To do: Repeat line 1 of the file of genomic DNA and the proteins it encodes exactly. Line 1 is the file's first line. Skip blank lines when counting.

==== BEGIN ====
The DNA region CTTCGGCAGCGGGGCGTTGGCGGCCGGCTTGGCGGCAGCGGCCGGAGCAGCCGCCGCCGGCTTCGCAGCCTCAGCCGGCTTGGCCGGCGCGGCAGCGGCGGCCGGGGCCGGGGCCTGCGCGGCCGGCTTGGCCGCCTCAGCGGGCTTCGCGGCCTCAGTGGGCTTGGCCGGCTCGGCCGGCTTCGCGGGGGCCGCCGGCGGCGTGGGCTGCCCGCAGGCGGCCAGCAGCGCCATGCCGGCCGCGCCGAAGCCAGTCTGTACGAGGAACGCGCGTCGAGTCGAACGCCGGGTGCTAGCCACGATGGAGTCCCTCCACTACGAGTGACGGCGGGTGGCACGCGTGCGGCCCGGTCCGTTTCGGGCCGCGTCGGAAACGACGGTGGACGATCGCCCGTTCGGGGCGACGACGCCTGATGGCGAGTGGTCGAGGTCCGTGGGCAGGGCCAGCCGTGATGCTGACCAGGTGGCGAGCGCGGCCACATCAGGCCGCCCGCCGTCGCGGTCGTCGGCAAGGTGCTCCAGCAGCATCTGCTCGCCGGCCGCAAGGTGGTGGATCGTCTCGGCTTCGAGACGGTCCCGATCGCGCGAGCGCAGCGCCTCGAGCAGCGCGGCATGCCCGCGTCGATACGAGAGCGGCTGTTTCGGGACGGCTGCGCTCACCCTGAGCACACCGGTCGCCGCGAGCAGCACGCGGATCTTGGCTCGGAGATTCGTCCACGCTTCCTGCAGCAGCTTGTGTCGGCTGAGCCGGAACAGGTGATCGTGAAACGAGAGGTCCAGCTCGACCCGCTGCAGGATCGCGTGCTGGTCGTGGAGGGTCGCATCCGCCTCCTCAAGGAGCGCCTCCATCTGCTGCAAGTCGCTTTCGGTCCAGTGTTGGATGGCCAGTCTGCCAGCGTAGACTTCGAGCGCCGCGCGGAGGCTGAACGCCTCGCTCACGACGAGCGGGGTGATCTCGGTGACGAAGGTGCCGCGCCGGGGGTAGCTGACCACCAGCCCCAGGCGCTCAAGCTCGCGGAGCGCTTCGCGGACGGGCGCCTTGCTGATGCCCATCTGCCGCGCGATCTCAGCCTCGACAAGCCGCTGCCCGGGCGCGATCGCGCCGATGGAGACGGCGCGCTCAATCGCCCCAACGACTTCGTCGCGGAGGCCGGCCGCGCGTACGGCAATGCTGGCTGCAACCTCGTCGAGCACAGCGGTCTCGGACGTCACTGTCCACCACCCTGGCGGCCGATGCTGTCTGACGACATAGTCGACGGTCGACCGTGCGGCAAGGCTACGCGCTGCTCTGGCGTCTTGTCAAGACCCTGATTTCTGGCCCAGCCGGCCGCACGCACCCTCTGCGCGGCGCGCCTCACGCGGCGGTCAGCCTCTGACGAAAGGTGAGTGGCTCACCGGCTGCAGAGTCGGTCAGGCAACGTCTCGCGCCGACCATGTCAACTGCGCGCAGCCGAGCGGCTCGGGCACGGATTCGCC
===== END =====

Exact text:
The DNA region CTTCGGCAGCGGGGCGTTGGCGGCCGGCTTGGCGGCAGCGGCCGGAGCAGCCGCCGCCGGCTTCGCAGCCTCAGCCGGCTTGGCCGGCGCGGCAGCGGCGGCCGGGGCCGGGGCCTGCGCGGCCGGCTTGGCCGCCTCAGCGGGCTTCGCGGCCTCAGTGGGCTTGGCCGGCTCGGCCGGCTTCGCGGGGGCCGCCGGCGGCGTGGGCTGCCCGCAGGCGGCCAGCAGCGCCATGCCGGCCGCGCCGAAGCCAGTCTGTACGAGGAACGCGCGTCGAGTCGAACGCCGGGTGCTAGCCACGATGGAGTCCCTCCACTACGAGTGACGGCGGGTGGCACGCGTGCGGCCCGGTCCGTTTCGGGCCGCGTCGGAAACGACGGTGGACGATCGCCCGTTCGGGGCGACGACGCCTGATGGCGAGTGGTCGAGGTCCGTGGGCAGGGCCAGCCGTGATGCTGACCAGGTGGCGAGCGCGGCCACATCAGGCCGCCCGCCGTCGCGGTCGTCGGCAAGGTGCTCCAGCAGCATCTGCTCGCCGGCCGCAAGGTGGTGGATCGTCTCGGCTTCGAGACGGTCCCGATCGCGCGAGCGCAGCGCCTCGAGCAGCGCGGCATGCCCGCGTCGATACGAGAGCGGCTGTTTCGGGACGGCTGCGCTCACCCTGAGCACACCGGTCGCCGCGAGCAGCACGCGGATCTTGGCTCGGAGATTCGTCCACGCTTCCTGCAGCAGCTTGTGTCGGCTGAGCCGGAACAGGTGATCGTGAAACGAGAGGTCCAGCTCGACCCGCTGCAGGATCGCGTGCTGGTCGTGGAGGGTCGCATCCGCCTCCTCAAGGAGCGCCTCCATCTGCTGCAAGTCGCTTTCGGTCCAGTGTTGGATGGCCAGTCTGCCAGCGTAGACTTCGAGCGCCGCGCGGAGGCTGAACGCCTCGCTCACGACGAGCGGGGTGATCTCGGTGACGAAGGTGCCGCGCCGGGGGTAGCTGACCACCAGCCCCAGGCGCTCAAGCTCGCGGAGCGCTTCGCGGACGGGCGCCTTGCTGATGCCCATCTGCCGCGCGATCTCAGCCTCGACAAGCCGCTGCCCGGGCGCGATCGCGCCGATGGAGACGGCGCGCTCAATCGCCCCAACGACTTCGTCGCGGAGGCCGGCCGCGCGTACGGCAATGCTGGCTGCAACCTCGTCGAGCACAGCGGTCTCGGACGTCACTGTCCACCACCCTGGCGGCCGATGCTGTCTGACGACATAGTCGACGGTCGACCGTGCGGCAAGGCTACGCGCTGCTCTGGCGTCTTGTCAAGACCCTGATTTCTGGCCCAGCCGGCCGCACGCACCCTCTGCGCGGCGCGCCTCACGCGGCGGTCAGCCTCTGACGAAAGGTGAGTGGCTCACCGGCTGCAGAGTCGGTCAGGCAACGTCTCGCGCCGACCATGTCAACTGCGCGCAGCCGAGCGGCTCGGGCACGGATTCGCC